Administration of the Privacy Act 

Access to Information and Privacy Division 

The Access to Information and Privacy Division (ATIP) is responsible for administering the Act for the Department of Finance Canada. As a centralized operation, the ATIP Division coordinates the timely processing of requests under the legislation, handles complaints lodged with the Privacy Commissioner, and responds to informal inquiries. Division staff also provide advice and guidance to departmental officials on matters involving the Act.

Principles on Assistance to Applicants 

With the passing of the Federal Accountabililty Act, section 4(2.1) was added to the Access to Information Act:

“The head of a government institution shall, without regard to the identity of a person making a request for access to a record under the control of the institution, make every reasonable effort to assist the person in connection with the request, respond to the request accurately and completely and, subject to the regulations, provide timely access to the record in the format requested.”

While a similar provision was not included in the Privacy Act, the Department is nonetheless committed to to both the spirit and intent of these principles, and adheres to the Act and to the Directive on Privacy Requests and Correction of Personal Information with respect to their application when processing Privacy Act requests.

Educational and training activities 

This year, the ATIP Division participated in two Orientation Sessions. These are provided to employees who are new to the Department as a means to introduce them to the activities of each Branch. ATIP provided information about the ATIP Division, the Act, and information management practices to 39 new employees. Ad hoc training and advice was also provided as needed throughout the Department.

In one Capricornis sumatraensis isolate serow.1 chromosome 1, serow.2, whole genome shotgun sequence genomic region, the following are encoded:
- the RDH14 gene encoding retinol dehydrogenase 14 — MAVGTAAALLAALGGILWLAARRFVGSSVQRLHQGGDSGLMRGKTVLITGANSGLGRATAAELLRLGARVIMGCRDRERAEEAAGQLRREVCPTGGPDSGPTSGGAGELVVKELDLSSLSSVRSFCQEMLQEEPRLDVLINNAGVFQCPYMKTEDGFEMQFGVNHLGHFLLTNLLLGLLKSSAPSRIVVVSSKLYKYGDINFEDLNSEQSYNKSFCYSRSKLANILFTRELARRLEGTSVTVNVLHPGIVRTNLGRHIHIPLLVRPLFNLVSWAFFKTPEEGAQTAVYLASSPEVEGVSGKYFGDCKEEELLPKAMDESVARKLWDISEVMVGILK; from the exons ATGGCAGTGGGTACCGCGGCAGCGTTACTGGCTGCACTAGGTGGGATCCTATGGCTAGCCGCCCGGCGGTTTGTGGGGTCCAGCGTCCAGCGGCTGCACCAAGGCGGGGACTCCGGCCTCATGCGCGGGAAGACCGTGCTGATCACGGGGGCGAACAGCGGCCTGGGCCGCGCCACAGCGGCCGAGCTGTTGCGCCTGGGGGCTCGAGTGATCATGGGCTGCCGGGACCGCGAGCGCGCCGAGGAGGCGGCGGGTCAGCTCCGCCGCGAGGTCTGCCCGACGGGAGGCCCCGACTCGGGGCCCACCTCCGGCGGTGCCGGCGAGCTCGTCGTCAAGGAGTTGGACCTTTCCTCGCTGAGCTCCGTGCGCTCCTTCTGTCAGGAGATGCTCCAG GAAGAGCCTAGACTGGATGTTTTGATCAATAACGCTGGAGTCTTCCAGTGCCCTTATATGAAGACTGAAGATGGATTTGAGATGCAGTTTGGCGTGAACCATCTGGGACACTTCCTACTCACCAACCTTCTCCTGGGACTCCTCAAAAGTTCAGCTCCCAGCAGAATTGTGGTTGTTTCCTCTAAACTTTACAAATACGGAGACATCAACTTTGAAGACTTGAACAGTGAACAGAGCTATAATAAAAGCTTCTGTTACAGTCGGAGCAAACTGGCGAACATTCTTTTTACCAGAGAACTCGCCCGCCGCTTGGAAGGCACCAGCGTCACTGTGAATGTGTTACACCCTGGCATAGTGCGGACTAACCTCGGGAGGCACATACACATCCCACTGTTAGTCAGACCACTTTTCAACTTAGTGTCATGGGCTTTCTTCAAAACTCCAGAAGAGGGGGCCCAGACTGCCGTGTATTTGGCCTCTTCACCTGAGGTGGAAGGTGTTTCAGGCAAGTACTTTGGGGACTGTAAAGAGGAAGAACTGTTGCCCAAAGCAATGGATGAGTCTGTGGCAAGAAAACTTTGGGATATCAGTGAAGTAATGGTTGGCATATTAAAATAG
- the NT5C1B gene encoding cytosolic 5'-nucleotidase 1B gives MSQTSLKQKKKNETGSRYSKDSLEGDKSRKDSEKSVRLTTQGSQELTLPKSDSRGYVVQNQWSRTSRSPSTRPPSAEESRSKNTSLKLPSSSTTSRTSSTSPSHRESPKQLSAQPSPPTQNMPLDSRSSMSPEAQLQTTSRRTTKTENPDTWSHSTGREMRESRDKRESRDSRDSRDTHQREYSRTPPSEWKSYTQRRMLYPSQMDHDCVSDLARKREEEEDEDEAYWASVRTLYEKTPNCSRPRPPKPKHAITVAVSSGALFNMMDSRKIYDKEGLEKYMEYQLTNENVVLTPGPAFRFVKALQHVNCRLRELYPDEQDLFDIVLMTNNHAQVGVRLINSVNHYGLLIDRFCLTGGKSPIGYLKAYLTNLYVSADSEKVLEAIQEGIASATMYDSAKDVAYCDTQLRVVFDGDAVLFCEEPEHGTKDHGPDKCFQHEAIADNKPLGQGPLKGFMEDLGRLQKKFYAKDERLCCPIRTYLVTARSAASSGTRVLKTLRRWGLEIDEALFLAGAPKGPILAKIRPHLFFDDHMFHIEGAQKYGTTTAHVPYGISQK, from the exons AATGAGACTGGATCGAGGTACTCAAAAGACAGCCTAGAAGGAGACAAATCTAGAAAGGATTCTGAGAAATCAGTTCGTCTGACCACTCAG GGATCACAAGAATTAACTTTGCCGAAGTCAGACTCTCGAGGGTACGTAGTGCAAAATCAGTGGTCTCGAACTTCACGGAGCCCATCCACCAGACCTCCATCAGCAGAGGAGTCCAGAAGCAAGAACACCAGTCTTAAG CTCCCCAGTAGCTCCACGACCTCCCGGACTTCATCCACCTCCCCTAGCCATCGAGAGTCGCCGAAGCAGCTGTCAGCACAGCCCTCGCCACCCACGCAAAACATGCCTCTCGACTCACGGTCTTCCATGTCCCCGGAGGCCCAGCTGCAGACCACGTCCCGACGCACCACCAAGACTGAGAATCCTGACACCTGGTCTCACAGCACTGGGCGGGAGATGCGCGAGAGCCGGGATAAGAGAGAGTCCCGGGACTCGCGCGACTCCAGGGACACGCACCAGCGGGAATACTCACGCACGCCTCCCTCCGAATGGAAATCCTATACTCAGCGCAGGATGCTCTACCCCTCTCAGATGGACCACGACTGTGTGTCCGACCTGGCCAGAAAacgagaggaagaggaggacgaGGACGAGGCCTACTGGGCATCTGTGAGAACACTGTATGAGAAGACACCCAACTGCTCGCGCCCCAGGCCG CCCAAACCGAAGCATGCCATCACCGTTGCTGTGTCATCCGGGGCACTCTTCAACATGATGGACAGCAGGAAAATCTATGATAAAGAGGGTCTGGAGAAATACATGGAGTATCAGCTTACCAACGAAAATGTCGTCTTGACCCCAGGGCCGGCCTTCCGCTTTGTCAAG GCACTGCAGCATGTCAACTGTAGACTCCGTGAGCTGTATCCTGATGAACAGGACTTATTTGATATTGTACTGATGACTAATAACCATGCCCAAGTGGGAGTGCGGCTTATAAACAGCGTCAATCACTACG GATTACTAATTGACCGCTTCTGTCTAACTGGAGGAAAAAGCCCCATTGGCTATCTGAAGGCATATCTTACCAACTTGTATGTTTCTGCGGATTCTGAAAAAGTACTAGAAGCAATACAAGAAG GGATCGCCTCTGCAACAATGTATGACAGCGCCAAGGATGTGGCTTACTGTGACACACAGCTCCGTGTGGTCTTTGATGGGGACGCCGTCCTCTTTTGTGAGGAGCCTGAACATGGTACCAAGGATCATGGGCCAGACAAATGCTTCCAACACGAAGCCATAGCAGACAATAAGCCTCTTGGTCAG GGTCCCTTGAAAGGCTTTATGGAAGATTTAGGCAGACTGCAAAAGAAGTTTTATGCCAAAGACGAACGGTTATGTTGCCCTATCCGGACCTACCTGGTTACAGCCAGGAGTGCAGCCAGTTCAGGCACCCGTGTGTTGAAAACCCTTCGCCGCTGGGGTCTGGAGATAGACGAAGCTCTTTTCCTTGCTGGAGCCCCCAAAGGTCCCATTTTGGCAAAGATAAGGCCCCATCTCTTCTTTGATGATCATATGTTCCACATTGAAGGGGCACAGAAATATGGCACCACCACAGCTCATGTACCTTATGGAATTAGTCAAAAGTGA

The ATIP Division was also part of a “Management 101” pilot project, a session for junior managers of the Department. As the intent of the session was to look at various issues from a management perspective, ATIP’s presentation addressed the following subjects more broadly:

  • the protection of employee personal information
  • protection of personal information in their program responsibilities
  • departmental responsibilities with respect to Info Source and Personal Information Banks
  • Privacy Impact Assessments
  • the Act and the Management Accountability Framework process
  • Treasury Board Secretariat’s role
  • the role of the Privacy Commissioner

The presentation was very well received by the 19 attendees and the positive feedback exceeded ATIP’s expectations. The pilot project was a success, it has now been accepted as a permanent course to be given twice a year, and ATIP will be a regular presenter at those sessions.

Institutional changes to the administration of the Privacy Act 

In keeping with the Directive on Privacy Requqests and Correction of Personal Information, on August 10, 2011, ATIP began to include the ten “principles for assisting applicants” with letters of acknowledgement to applicants. The principles are also found on the ATIP section of the Department’s website along with links to general information about the Act, the ATIP Division, how to make a request, where to file a complaint, frequently asked questions, and annual reports.

Delegation of authority